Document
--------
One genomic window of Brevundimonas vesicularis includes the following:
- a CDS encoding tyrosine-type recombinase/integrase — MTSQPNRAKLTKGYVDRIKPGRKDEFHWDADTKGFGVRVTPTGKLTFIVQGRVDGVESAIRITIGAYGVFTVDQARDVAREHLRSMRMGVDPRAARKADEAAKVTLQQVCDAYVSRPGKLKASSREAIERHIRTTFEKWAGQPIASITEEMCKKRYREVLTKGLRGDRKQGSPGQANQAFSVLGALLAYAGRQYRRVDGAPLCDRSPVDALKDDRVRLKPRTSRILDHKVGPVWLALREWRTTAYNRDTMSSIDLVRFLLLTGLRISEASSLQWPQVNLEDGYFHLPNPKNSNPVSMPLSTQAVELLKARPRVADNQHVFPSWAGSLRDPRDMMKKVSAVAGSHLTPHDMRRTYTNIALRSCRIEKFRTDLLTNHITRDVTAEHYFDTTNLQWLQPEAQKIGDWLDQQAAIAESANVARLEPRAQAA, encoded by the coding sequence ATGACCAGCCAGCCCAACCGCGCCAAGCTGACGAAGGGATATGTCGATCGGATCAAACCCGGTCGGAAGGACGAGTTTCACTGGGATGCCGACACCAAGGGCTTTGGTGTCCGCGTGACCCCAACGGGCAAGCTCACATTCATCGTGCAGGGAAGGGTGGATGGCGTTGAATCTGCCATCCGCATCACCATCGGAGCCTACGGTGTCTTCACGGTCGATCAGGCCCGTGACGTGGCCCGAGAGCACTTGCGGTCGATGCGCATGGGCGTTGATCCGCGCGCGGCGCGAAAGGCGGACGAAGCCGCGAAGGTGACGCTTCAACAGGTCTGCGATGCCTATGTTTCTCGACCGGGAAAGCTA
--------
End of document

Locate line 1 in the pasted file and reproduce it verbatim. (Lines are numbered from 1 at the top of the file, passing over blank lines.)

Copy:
One genomic window of Brevundimonas vesicularis includes the following: